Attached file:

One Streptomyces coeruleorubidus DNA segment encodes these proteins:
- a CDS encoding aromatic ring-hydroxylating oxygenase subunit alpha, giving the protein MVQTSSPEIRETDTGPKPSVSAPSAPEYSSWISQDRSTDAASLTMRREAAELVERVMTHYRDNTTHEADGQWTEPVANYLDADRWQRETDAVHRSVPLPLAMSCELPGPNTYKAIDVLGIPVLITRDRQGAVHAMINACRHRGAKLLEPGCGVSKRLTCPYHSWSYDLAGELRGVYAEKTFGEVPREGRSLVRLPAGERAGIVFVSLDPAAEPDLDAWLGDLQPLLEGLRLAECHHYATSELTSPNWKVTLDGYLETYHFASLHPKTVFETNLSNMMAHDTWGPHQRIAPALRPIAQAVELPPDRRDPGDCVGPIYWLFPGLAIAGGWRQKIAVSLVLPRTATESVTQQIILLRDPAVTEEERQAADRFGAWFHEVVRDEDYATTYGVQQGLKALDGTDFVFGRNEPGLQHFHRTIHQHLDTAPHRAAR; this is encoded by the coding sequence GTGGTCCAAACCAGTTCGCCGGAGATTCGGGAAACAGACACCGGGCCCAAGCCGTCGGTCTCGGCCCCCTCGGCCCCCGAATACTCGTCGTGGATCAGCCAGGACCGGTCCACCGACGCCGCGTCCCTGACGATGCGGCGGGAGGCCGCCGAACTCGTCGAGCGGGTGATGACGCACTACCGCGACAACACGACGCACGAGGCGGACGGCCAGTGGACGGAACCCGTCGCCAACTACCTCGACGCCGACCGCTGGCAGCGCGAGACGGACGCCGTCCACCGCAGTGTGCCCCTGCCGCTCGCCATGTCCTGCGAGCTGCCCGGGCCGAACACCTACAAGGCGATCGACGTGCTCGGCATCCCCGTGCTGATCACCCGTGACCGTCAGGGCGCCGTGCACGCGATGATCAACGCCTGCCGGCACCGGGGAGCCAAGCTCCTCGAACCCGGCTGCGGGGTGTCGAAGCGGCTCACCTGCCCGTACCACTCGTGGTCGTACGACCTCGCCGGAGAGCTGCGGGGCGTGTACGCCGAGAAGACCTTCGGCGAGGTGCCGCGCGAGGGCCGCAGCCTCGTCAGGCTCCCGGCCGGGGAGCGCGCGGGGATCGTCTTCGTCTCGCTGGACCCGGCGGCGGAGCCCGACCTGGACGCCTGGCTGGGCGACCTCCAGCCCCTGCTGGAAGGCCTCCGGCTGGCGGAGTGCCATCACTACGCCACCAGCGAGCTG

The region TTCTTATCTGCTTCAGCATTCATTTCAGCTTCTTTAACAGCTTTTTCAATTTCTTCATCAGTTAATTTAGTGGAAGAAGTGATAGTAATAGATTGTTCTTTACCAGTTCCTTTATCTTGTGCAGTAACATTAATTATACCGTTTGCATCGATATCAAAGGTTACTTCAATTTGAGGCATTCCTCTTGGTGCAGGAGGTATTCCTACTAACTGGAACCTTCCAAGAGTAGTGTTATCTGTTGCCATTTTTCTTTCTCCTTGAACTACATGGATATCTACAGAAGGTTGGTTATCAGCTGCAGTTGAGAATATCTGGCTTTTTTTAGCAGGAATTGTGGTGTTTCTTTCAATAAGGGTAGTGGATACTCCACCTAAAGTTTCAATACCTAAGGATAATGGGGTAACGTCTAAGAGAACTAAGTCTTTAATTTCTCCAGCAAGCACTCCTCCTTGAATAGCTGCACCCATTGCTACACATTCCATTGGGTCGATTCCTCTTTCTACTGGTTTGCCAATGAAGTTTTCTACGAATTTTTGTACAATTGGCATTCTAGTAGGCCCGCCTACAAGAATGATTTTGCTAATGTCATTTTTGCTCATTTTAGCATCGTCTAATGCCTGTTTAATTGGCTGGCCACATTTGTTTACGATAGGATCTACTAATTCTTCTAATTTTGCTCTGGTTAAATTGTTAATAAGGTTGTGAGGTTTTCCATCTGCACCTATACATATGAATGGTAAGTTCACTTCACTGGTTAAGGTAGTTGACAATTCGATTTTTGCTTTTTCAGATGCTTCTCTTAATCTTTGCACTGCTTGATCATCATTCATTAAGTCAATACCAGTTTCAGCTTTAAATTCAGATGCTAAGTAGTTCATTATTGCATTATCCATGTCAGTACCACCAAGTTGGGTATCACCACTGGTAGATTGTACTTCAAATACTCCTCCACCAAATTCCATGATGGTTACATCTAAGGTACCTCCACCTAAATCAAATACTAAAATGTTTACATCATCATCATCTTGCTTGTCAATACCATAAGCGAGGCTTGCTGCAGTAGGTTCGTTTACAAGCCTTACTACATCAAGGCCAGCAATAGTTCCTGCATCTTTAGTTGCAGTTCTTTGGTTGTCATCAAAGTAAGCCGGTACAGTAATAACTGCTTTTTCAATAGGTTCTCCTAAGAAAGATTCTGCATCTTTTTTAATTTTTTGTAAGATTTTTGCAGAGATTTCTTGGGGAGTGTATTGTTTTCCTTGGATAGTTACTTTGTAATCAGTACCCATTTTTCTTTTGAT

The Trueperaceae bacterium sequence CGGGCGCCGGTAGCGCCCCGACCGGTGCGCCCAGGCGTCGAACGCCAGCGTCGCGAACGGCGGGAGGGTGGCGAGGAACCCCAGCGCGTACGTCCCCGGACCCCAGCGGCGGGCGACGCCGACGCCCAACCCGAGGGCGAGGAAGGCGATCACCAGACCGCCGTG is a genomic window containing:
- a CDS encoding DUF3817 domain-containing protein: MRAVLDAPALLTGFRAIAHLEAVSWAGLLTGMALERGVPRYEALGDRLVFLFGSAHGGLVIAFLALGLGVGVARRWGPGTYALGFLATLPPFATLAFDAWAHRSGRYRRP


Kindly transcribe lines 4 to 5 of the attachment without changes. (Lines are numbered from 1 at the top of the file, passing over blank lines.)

The Trueperaceae bacterium sequence CGGGCGCCGGTAGCGCCCCGACCGGTGCGCCCAGGCGTCGAACGCCAGCGTCGCGAACGGCGGGAGGGTGGCGAGGAACCCCAGCGCGTACGTCCCCGGACCCCAGCGGCGGGCGACGCCGACGCCCAACCCGAGGGCGAGGAAGGCGATCACCAGACCGCCGTG is a genomic window containing:
- a CDS encoding DUF3817 domain-containing protein: MRAVLDAPALLTGFRAIAHLEAVSWAGLLTGMALERGVPRYEALGDRLVFLFGSAHGGLVIAFLALGLGVGVARRWGPGTYALGFLATLPPFATLAFDAWAHRSGRYRRP